Access management technologies usually require single, consistent and authoritative identity repository. This requirement is especially important if a Single Sign-On solution is being deployed. But how to get such a repository? Usernames are often not synchronized among applications. Therefore taking the identity repository of one of the applications does not usually work. That's one of the reason why full-scale access management deployments usually fail.
Access management technologies seldom care about local state of the application. Therefore if an application needs a local user record the application must create it on demand when a user is first accessing the system. This is a common case especially in federated deployments. So the user gets provisioned automatically, on demand. But the user never gets deprovisioned. If the user account is deleted in the Identity Provider repository it just disappears. Service Providers are not notified. The user data remains on Service Provider side indefinitely. This is a potential risk of data exposure especially if additional (local) authentication or credentials reset was configured. But in any case it wastes resources and may cause unnecessary cost e.g. if per-user service pricing model is used.
Provisioning system is usually a prerequisite to an access management deployment. The provisioning system has an ability and flexibility to create unified identity repository that can be used by the access management system. It is also well suited to keep several identity repositories synchronized. Therefore it can efficiently solve the deprovisioning problem. Large-scale deployment of an access management solution that lacks the provisioning aspect can hardly be successful.
There is a large number of implementations that might fall into the access management category. To name just a few:
None of the identity management technologies provide a solution of its own. Perhaps except for the smallest and simplest identity management projects any practical solution requires a combination of several technologies.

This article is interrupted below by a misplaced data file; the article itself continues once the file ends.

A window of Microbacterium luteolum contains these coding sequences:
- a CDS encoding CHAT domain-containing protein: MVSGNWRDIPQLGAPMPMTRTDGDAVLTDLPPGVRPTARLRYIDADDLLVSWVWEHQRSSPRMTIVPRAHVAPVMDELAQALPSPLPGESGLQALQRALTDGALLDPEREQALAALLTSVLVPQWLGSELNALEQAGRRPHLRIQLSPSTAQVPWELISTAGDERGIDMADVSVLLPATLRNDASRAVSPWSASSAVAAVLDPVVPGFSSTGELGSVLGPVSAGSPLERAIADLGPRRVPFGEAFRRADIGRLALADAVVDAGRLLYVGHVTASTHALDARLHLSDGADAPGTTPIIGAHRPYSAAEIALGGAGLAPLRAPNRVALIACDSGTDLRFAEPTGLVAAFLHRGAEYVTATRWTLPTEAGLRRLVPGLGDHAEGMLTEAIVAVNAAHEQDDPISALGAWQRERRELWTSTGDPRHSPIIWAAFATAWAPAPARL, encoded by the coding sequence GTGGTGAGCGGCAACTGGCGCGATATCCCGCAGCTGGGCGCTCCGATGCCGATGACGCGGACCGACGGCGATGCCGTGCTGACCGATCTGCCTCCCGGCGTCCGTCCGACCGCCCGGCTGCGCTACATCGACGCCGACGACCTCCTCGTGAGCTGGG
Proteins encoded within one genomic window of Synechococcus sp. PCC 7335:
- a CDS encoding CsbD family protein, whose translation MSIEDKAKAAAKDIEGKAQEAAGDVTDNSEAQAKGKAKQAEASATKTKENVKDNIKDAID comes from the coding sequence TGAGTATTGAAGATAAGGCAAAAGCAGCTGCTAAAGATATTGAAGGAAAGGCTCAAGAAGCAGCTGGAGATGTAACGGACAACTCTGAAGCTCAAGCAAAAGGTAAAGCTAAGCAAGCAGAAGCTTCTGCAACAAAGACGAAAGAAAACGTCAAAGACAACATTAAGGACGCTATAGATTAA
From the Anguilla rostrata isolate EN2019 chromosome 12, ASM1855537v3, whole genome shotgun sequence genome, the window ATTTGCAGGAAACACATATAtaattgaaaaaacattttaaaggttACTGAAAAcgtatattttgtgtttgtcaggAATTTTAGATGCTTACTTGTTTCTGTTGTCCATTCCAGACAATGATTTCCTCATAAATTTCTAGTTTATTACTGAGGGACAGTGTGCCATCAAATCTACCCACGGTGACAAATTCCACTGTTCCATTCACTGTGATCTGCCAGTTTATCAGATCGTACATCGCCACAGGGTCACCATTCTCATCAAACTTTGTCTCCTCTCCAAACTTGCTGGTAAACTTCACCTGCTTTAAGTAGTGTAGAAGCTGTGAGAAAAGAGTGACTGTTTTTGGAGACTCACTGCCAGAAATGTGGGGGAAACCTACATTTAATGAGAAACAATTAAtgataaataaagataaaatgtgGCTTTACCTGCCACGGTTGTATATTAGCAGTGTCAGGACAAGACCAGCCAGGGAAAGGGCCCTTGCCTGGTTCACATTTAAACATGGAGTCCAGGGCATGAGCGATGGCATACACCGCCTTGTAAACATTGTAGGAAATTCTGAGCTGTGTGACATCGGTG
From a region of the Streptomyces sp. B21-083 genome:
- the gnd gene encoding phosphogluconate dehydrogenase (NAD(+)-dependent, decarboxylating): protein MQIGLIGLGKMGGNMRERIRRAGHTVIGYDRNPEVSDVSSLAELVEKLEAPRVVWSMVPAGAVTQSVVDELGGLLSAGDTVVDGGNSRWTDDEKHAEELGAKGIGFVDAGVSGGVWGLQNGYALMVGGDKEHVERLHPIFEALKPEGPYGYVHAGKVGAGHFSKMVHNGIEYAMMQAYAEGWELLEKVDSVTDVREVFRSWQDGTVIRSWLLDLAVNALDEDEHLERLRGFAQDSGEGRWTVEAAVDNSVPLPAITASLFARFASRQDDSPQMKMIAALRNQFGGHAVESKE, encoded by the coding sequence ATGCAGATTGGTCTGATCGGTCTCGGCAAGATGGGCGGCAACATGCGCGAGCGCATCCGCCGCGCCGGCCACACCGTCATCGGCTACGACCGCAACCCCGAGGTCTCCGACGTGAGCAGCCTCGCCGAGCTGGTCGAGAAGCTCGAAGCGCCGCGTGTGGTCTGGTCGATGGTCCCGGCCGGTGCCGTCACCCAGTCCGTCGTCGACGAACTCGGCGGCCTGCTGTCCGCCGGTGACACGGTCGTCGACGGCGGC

The key to the project is to know what needs to be integrated. When it comes to the identity management there are several types of systems:
Simple stateless system
Does not maintain any identity information of its own. Such systems may not even need to know user's identity. Simple allow all/deny all authorization decision is all that is needed.
Trivial to integrate just by access management system. If the system needs any identity data then the easiest way is to inject them into cookies or HTTP parameters.
Stateful system with identity repository integration
Needs access to identity information but it is able to use shared identity repository (e.g. by LDAP). May support complex authorization decisions based on the content of the shared identity repository (e.g. by evaluating account attributes).
Connect to a shared identity repository (e.g. a directory service). Replace authentication with access management if possible. The only thing that the system usually needs is user identifier (e.g. username) which can usually be conveyed by the platform (e.g. Java EE security subsystem). The system can then fetch the rest of the profile directly from the identity repository
Stateful system that requires local data
Needs to maintain its own copy of user records (accounts) because of performance reasons (e.g. ability to
Synchronize local data with the shared identity repository. The best approach is usually deployment of a provisioning system. It still may be able to integrate with access management system.
Cannot integrate with shared identity repository, keeps its own local accounts. Cannot integrate with access management, implements its own hard-coded authentication. We are lucky that it still works.
Not too many options. Probably the best we can do is to synchronize its account records with the shared identity repository. Provisioning system is really the best solution here. The only thing that can be done about convenience of authentication is to synchronize the password from the shared identity repository to this system using the provisioning mechanism.